For reasons that I’ll explain below, I call bullshit on Ondi Timoner’s documentary We Live in Public, which tracks the rise and fall of a somewhat obscure but innovative Internet pioneer, Josh Harris. Josh Harris is a fuckwit, but he was a somewhat prescient fuckwit who just happened to come up with an obvious idea before everyone else did and made millions before Wall Street realized he was too far ahead of his time.
Harris, who started out as a market researcher in the early 90s, was an early adapter: He jumped on the Internet almost immediately, and rode it like a stallion fucking a toy dog, trying to fit something into an Internet world that was too small and not yet built for it. Harris — a nerdy, schlubby motherfucker — was a forerunner of chat rooms. In 1993, he created Pseudo.com, which aired live audio and video webcasting or, essentially, Web TV, which combined video with chat rooms on Prodigy, allowing viewers to comment and interact while watching Pseudo programming. There were even channels were you could watch an interact with streaming porn (all done over dial-up, mind you) and a networking gaming station devoted to Doom II. Based on Pseudo.com’s potential, Harris was able to take it public and was soon worth $80 million (at least on paper). Unfortunately, Harris was not just a nerdy pioneer, he also wanted to be an artiste, so he soon created his own alternate personality, Luvvy, a deranged clown that wasn’t looked upon too fondly by the corporate world.
Harris was soon bought out of Pseudo.com (which later folded in the dot com bust, in part, because the dial-up world wasn’t ready for streaming TV), and used his millions to fund some human experiments with media. Most notably was “Quiet: We Live in Public,” an Orwellian experiment in which 100 or so bohemian types (including this doc’s director) lived in an underground terrarium for the 30 days leading up to the millennium. In that pod-filled bunker — sort of a “Big Brother” filled with 100 Berkley grads, or my worst fucking nightmare — everyone was on camera at all times; cameras watched while people fucked, shat, and ate. Food and drugs were supplied, for free, though the participants weren’t allowed to leave the bunker and were, at times, subject to interrogation. Oh, there was also a shooting range inside the bunker and enough weapons to take out half of Manhattan, which seems like just the sort of thing you’d want in a claustrophobic environment full of drugs and orgies. The cops shut it down on New Year’s Day, but not before Harris basically proved that people will do anything if there’s a camera on them.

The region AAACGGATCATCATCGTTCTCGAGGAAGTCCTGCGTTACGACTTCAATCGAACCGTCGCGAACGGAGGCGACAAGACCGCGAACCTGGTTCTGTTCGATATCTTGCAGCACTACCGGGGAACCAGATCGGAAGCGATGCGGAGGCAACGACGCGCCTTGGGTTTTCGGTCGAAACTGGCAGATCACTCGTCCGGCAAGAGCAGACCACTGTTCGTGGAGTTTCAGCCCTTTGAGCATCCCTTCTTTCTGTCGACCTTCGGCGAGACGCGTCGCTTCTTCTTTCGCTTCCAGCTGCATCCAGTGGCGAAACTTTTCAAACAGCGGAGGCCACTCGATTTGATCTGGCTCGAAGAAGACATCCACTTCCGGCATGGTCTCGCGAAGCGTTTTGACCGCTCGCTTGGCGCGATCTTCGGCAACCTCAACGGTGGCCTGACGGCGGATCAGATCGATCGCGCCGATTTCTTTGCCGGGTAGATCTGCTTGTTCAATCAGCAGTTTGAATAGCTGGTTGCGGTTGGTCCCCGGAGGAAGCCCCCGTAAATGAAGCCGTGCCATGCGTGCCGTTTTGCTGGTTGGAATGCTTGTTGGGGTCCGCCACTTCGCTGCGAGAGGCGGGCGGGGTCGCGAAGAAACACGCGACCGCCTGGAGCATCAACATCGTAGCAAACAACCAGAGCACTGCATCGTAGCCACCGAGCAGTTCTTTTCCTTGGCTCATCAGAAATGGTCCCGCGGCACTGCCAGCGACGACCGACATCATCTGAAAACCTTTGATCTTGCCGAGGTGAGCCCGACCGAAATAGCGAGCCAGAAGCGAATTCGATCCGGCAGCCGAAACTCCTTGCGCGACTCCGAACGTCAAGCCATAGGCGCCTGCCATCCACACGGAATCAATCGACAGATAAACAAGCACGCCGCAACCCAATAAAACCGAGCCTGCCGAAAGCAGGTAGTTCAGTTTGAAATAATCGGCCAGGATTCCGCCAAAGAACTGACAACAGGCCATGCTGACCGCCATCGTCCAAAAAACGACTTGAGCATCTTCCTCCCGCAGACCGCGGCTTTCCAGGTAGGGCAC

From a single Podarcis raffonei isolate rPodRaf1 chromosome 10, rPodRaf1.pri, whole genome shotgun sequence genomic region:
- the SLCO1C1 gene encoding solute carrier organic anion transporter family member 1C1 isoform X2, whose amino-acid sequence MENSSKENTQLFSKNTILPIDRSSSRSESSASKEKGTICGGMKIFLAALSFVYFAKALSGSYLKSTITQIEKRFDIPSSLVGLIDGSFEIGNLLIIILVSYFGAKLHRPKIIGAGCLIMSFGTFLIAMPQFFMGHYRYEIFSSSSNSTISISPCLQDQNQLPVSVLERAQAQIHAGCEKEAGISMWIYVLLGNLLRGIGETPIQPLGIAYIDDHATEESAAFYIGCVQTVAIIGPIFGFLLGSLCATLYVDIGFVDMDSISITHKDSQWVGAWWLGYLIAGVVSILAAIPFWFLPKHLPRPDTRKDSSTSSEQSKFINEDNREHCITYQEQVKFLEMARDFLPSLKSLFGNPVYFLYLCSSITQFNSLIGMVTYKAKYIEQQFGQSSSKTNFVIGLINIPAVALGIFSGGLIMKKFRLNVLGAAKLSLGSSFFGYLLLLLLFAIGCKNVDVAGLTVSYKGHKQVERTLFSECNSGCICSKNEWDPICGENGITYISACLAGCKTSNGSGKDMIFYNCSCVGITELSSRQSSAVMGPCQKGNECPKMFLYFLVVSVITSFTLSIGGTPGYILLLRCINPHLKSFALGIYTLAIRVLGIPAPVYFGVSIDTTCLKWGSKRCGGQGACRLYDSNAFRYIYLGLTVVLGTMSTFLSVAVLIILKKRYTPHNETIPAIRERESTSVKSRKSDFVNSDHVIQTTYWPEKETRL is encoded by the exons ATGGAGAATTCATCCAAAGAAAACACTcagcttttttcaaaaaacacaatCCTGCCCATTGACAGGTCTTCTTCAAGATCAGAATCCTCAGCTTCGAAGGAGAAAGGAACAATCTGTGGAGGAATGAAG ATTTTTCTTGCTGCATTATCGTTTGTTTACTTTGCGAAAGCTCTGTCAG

Soon after that, Harris — who is one spectacularly socially retarded guy — somehow secured a girlfriend (one of the online personalities at Pseudo.com) and they decided to try another experiment: Using motion sensitive cameras, they basically created their own EDtv: Their every conversation, every movement, every screw, and every argument was streamed, live, onto the Internet (there were even cameras in the toilet, so you could witness the underside of Harris’ ass do its magic). Viewers could live-comment, which meant that after their arguments the two could go back to their computers and see whose side their audience was one. Obviously, the relationship crumbled. Harris went broke, went into a downward spiral of depression, moved to an Apple Orchard (before later moving to Ethiopia), and has basically been MIA for the last decade.